The result has been overgrazing and abuse on half a continent. So where is the progress? You can see it for yourself on the following pages. These lands are covered in grass. They are not pristine, but by no means are they as savaged as during the Dust Bowl. Further they are still, nominally at least, public lands, and this is a time of great optimism in our nation. If we read this legacy correctly, it can help tell us where we may go. And if we can read it correctly it can caution against haste, can make us as patient and as unswerving as the place itself, so we might insert no devil in the details.
Besides, this is not a story plucked from the Great Depression and dusted off. It has not been dormant. I have been following it for twenty years and can now report some key developments. Two decades ago, you could kick up a handful of people throughout the plains thinking about and acting on the coming resurrection of the plains. These are the people educated by grass, and their numbers have risen exponentially since. Their methods have matured, and some of their thinking is now embedded in both the BLM and Forest Service. We as a people have come to respect the grasslands as something more than wasteland, "flyover country." Further, we have come to once again envision the grasslands as not a grazing commons but as wild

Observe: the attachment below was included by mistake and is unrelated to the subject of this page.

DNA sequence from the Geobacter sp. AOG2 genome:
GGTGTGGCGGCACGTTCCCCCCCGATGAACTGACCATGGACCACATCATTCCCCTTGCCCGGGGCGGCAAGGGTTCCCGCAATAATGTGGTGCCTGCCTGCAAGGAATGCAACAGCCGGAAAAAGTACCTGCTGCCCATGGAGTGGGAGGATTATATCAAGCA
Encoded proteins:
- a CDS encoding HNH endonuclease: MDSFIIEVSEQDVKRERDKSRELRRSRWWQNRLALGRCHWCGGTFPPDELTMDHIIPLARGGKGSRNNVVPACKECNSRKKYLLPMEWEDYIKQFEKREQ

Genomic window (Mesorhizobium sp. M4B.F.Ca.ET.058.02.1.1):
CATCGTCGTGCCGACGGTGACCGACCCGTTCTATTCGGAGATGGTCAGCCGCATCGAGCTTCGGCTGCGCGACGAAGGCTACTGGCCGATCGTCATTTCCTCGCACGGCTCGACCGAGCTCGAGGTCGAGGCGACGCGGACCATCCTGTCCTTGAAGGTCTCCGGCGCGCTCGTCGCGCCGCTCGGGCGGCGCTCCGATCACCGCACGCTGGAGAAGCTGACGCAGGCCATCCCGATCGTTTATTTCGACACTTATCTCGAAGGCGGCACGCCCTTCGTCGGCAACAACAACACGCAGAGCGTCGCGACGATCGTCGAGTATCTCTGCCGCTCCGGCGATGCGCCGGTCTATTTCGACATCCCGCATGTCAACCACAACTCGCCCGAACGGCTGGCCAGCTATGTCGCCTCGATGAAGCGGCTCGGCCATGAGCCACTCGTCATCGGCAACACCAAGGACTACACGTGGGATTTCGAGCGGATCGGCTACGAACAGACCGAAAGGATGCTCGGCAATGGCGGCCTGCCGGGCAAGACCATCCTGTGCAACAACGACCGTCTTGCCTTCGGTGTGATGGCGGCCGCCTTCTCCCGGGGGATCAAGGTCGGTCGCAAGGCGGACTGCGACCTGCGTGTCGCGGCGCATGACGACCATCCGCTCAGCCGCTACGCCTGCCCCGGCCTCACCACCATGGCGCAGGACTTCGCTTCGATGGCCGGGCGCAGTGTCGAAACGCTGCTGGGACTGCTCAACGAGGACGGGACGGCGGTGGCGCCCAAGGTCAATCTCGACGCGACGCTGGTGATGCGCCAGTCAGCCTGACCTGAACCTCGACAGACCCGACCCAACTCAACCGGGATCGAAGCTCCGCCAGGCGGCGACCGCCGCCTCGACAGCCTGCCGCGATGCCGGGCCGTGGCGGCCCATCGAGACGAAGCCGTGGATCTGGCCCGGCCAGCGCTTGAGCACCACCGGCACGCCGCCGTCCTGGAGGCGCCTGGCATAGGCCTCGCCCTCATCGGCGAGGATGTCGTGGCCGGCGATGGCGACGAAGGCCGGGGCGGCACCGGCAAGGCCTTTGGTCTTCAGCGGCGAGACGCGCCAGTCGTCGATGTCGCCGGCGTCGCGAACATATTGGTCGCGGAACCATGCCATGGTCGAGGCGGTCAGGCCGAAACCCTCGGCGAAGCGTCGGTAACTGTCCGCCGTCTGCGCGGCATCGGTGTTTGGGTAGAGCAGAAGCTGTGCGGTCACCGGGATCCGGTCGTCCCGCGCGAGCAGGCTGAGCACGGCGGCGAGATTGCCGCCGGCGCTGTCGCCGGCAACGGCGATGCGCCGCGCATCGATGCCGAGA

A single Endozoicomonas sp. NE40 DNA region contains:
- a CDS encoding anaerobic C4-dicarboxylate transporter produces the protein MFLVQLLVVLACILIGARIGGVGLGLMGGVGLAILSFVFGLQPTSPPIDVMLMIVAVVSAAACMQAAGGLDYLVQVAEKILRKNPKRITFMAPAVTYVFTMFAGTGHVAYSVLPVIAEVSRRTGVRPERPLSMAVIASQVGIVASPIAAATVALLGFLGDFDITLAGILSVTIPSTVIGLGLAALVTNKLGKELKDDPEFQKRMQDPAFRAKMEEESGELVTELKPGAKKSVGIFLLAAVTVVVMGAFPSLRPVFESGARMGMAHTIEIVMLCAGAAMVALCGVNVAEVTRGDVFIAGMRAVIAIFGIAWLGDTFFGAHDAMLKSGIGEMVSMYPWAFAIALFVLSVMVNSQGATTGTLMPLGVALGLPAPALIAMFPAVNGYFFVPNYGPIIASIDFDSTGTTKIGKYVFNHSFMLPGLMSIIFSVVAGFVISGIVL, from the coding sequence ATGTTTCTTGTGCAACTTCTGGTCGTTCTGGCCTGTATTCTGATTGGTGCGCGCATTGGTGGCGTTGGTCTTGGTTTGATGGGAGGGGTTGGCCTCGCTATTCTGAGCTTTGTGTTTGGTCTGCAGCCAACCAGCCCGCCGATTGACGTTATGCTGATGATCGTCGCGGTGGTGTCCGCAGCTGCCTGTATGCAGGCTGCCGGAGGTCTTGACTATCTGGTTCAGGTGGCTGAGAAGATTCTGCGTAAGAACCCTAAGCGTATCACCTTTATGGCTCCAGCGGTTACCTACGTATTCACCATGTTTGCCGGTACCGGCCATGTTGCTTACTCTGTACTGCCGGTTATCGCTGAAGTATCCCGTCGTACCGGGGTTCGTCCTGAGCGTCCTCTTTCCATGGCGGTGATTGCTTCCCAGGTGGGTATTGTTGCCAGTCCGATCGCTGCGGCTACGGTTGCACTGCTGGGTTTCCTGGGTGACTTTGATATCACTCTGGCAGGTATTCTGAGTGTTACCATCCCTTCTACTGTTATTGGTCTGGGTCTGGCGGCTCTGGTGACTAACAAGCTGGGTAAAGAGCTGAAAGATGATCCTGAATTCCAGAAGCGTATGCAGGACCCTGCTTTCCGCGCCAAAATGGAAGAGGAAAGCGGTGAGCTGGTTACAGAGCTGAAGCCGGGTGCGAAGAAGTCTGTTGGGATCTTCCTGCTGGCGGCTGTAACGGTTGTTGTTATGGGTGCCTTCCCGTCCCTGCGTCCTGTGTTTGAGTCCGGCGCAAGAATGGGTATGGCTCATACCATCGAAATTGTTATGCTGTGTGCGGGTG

The second thing I have to report is that this group of people have conceived of the creation of a 3 million acre bison preserve, part of it in Phillips County, Montana, and have begun buying up ranches to give them control of the very acres bought with government checks issued by Henry Lantz. The preserve is already a third of the way home, in that at its center lies the Charles M. Russell National Wildlife Refuge, 1.1 million acres of public lands along the Missouri River set aside by Franklin Roosevelt. The fact that a significant herd of native, free-roaming bison began inhabiting former ranches bordering the refuge a couple of years ago is at once testimony to his legacy and a charge to us on how we might carry it forward from these optimistic times.
But all of this requires vision, both figurative and literal. Catlin began imagining the place in vast terms after he had painted it. To see is to believe, so it is fortunate now we can include Don Kirby in Catlin's lineage. His vision, too, is timely.